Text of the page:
SWINDON, UK: Now. Liv Karpinski / mediadrumworld.com

By Rebecca Drew

THIS STUNNING British teenager has shared how she beat anorexia after she developed obsessive habits as a coping mechanism after her mum tragically died when she was seven-years-old.

After the death of her mother, shop assistant, Liv Karpinski (19) from Swindon, UK, found herself struggling to fit in at school and took on much of the cooking and cleaning at home to help her dad. When she was eight, she started to obsess over housework and would get up extra early in the morning to run in secret and would force herself to do up to 1,000 jumping jacks.

SWINDON, UK: Before. Liv Karpinski / mediadrumworld.com


At 11, Liv was hospitalised with just two weeks to live and admitted to a psychiatric unit a year later where her anorexia ‘got worse’ and she would hide food in her knickers to avoid eating. At her lowest point, she would restrict herself to just 120-calories-a-day and weighed 5st. It wasn’t until she was transferred to a residential eating disorder unit that Liv started to turn her life around, gaining her GCSEs, AS Levels and a job she enjoys.

Now a healthy 6st 10lbs and a UK size six to eight, Liv dreams of writing a book and starting a YouTube channel to inspire others.

SWINDON, UK: Liv before. Liv Karpinski / mediadrumworld.com

“At about eight I started using food and exercise as a control coping mechanism. My grades suffered as cleaning and looking after my dad’s expectations were more important. I began to become obsessed with hovering in order to over exercise and keep the house clean. OCD kicked in,” said Liv.

“Over time, my eating and health deteriorated to a point that I became hospitalised and very unwell. At eleven, I was hospitalised and given two weeks to live.

SWINDON, UK: Liv Karpinski / mediadrumworld.com


“I was discharged then admitted to a psychiatric unit at 12. My anorexia just got worse, here I learnt other unhelpful behaviours like water loading. I’d excessively use laxatives. Smuggled in from home leave.

“I’d do anything and everything to lose weight whether it meant sitting at the table refusing to eat for the whole day or hiding food in my knickers.

SWINDON, UK. Liv Karpinski / mediadrumworld.com


“Anorexia made me feel like I was in control of something and good at something. The constant hunger numbed me and stopped me from grieving for my mum. When in reality, I was killing myself, I had to be wheeled around because my blood pressure was so low.

“I now work part time at Waitrose. I’ve made friends and I’m a lot happier. I still get fortnightly support from the community in the form of weigh ins, therapy and chats.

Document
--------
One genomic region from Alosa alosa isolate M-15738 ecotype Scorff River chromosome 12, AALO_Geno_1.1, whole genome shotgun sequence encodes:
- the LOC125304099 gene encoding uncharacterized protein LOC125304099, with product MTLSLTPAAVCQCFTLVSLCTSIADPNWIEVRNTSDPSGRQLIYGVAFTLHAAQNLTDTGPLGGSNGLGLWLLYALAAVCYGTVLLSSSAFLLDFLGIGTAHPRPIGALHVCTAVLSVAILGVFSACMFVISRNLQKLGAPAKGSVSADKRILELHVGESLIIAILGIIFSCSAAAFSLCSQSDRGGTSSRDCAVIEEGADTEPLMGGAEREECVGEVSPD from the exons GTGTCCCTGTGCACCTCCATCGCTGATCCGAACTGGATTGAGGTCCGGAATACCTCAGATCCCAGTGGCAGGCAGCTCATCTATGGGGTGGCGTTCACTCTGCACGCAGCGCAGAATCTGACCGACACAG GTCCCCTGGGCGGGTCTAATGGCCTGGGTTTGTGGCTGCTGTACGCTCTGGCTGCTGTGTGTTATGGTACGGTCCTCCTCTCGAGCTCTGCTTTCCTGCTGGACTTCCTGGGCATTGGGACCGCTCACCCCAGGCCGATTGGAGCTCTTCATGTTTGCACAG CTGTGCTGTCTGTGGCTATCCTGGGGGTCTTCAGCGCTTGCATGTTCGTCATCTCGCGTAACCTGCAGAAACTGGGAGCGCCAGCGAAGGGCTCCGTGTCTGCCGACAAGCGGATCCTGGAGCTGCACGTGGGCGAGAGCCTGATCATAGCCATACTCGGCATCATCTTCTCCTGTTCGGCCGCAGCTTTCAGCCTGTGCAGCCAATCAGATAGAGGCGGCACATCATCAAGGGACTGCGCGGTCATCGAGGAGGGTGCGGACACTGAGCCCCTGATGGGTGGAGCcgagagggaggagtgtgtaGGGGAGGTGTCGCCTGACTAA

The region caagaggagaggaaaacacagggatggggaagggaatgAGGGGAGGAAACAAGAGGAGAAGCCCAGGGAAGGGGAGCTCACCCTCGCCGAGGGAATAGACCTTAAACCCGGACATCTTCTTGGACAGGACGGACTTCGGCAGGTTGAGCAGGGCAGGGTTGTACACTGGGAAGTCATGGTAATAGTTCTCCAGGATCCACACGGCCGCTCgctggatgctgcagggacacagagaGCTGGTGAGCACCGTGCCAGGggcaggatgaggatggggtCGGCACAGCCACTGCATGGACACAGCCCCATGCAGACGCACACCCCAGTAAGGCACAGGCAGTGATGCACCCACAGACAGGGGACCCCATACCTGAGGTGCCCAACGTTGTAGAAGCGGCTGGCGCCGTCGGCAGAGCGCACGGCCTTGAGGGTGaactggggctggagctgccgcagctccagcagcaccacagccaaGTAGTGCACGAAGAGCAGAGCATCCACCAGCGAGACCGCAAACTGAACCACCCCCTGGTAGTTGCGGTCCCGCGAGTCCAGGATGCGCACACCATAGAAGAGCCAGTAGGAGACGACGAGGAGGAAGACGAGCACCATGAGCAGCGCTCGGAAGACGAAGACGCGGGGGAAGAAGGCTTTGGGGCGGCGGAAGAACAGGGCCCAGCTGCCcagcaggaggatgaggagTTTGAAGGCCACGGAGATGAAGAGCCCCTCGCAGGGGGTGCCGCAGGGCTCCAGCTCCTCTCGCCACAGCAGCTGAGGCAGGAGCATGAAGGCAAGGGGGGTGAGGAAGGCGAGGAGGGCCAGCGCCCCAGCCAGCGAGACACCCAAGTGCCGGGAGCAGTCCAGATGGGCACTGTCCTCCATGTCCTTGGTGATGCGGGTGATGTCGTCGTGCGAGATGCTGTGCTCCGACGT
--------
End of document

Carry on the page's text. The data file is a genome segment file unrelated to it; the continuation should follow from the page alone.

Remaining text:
SWINDON, UK: Liv before and now. Liv Karpinski / mediadrumworld.com


“Seven years on and I’m finally experiencing life. I’d like to potentially write a book and start a YouTube in the hope of inspiring others.”

Liv shares her journey under the Instagram handle @nourishingliv where she has 14.7K followers. She says that being discharged and recovering has helped her relationship with her dad and has allowed her to make new friends.

SWINDON, UK: Liv with her Dad. Liv Karpinski / mediadrumworld.com


“Being discharged into the community, getting a job and making new friends made me realise what life was all about. It’s been tough as the temptation to relapse is there but I’m in a better place to never want to go back,” she added.

“Recovering has strengthened mine and my dad’s relationship too. He trusts me. He’s so proud and constantly says that my mum would be proud of me and everything I’ve overcome. So is my brother too. He says it’s nice to have the old Liv back who can just have a laugh with as opposed to being miserable lost and snappy.

SWINDON, UK: Before. Liv Karpinski / mediadrumworld.com


“Plus, I’ve learnt to drive and have my own car independence. I can enjoy food without feeling guilty or obliged to over exercise.

“To anyone who is looking to recover or doesn’t know what to do. You have to want to recover, no one can recover for you.

SWINDON, UK: Now. Liv Karpinski / mediadrumworld.com


“Yes, by being hospitalised they can force feed you up to a healthy weight but that’s not going to be sustainable if you don’t want it.

“If you want to recover you can. You just have to persevere no matter what doubts you might have.”

For more information see www.instagram.com/nourishingliv